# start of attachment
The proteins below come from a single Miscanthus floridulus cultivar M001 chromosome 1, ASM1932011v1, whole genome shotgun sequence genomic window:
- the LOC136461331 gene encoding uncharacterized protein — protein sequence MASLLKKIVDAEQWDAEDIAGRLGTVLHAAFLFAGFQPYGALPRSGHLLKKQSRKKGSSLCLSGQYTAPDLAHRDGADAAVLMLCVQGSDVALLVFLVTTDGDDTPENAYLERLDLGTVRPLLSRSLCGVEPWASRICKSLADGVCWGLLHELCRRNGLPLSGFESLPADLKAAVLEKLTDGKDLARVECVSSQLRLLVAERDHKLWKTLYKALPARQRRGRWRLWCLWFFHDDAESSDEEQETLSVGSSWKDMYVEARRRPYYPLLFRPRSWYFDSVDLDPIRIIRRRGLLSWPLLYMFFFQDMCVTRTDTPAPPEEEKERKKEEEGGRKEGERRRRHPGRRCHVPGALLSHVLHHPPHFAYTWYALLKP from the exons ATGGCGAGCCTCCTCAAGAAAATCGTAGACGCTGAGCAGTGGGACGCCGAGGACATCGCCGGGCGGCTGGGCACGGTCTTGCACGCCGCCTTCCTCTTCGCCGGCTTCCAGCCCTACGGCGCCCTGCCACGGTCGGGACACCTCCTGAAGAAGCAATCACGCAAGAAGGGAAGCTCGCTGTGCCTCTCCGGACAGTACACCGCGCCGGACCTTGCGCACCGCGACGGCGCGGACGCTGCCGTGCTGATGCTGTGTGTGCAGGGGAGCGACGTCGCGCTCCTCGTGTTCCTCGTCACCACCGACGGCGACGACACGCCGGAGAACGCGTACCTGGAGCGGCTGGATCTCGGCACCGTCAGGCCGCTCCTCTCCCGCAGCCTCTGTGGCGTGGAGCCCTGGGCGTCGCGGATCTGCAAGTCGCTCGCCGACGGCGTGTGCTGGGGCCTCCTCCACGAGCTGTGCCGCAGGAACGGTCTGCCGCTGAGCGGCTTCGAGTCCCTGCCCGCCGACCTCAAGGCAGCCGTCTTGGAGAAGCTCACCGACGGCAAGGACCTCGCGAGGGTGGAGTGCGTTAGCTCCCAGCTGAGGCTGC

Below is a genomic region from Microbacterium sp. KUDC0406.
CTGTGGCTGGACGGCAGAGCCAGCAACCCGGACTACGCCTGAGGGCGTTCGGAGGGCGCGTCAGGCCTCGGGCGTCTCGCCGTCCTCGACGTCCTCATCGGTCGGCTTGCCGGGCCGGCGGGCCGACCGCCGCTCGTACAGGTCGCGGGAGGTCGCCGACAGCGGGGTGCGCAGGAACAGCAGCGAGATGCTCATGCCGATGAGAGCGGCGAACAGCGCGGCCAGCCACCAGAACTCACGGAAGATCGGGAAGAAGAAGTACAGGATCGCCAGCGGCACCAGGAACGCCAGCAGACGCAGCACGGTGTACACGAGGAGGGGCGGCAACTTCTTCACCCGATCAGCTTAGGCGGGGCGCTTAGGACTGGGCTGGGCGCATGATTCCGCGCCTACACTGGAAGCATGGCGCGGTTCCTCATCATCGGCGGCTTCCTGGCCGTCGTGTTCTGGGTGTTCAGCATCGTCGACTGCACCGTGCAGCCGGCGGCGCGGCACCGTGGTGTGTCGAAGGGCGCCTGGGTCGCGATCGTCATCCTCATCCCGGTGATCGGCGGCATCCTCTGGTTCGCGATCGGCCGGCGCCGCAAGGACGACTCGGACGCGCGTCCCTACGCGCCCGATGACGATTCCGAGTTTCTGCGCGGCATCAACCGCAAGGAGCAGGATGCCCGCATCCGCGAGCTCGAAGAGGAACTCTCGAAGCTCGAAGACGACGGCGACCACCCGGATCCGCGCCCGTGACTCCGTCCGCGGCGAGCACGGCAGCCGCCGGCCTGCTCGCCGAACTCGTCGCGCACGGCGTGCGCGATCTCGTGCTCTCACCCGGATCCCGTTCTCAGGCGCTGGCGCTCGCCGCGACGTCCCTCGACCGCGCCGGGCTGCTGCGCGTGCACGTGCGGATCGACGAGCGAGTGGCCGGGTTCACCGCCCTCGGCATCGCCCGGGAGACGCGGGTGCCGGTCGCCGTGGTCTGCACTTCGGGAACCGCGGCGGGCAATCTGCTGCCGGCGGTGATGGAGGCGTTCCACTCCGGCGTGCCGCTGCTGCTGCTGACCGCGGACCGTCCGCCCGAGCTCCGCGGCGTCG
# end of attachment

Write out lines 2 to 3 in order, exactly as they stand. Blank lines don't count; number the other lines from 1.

- the LOC136461331 gene encoding uncharacterized protein — protein sequence MASLLKKIVDAEQWDAEDIAGRLGTVLHAAFLFAGFQPYGALPRSGHLLKKQSRKKGSSLCLSGQYTAPDLAHRDGADAAVLMLCVQGSDVALLVFLVTTDGDDTPENAYLERLDLGTVRPLLSRSLCGVEPWASRICKSLADGVCWGLLHELCRRNGLPLSGFESLPADLKAAVLEKLTDGKDLARVECVSSQLRLLVAERDHKLWKTLYKALPARQRRGRWRLWCLWFFHDDAESSDEEQETLSVGSSWKDMYVEARRRPYYPLLFRPRSWYFDSVDLDPIRIIRRRGLLSWPLLYMFFFQDMCVTRTDTPAPPEEEKERKKEEEGGRKEGERRRRHPGRRCHVPGALLSHVLHHPPHFAYTWYALLKP from the exons ATGGCGAGCCTCCTCAAGAAAATCGTAGACGCTGAGCAGTGGGACGCCGAGGACATCGCCGGGCGGCTGGGCACGGTCTTGCACGCCGCCTTCCTCTTCGCCGGCTTCCAGCCCTACGGCGCCCTGCCACGGTCGGGACACCTCCTGAAGAAGCAATCACGCAAGAAGGGAAGCTCGCTGTGCCTCTCCGGACAGTACACCGCGCCGGACCTTGCGCACCGCGACGGCGCGGACGCTGCCGTGCTGATGCTGTGTGTGCAGGGGAGCGACGTCGCGCTCCTCGTGTTCCTCGTCACCACCGACGGCGACGACACGCCGGAGAACGCGTACCTGGAGCGGCTGGATCTCGGCACCGTCAGGCCGCTCCTCTCCCGCAGCCTCTGTGGCGTGGAGCCCTGGGCGTCGCGGATCTGCAAGTCGCTCGCCGACGGCGTGTGCTGGGGCCTCCTCCACGAGCTGTGCCGCAGGAACGGTCTGCCGCTGAGCGGCTTCGAGTCCCTGCCCGCCGACCTCAAGGCAGCCGTCTTGGAGAAGCTCACCGACGGCAAGGACCTCGCGAGGGTGGAGTGCGTTAGCTCCCAGCTGAGGCTGC

Below is a genomic region from Microbacterium sp. KUDC0406.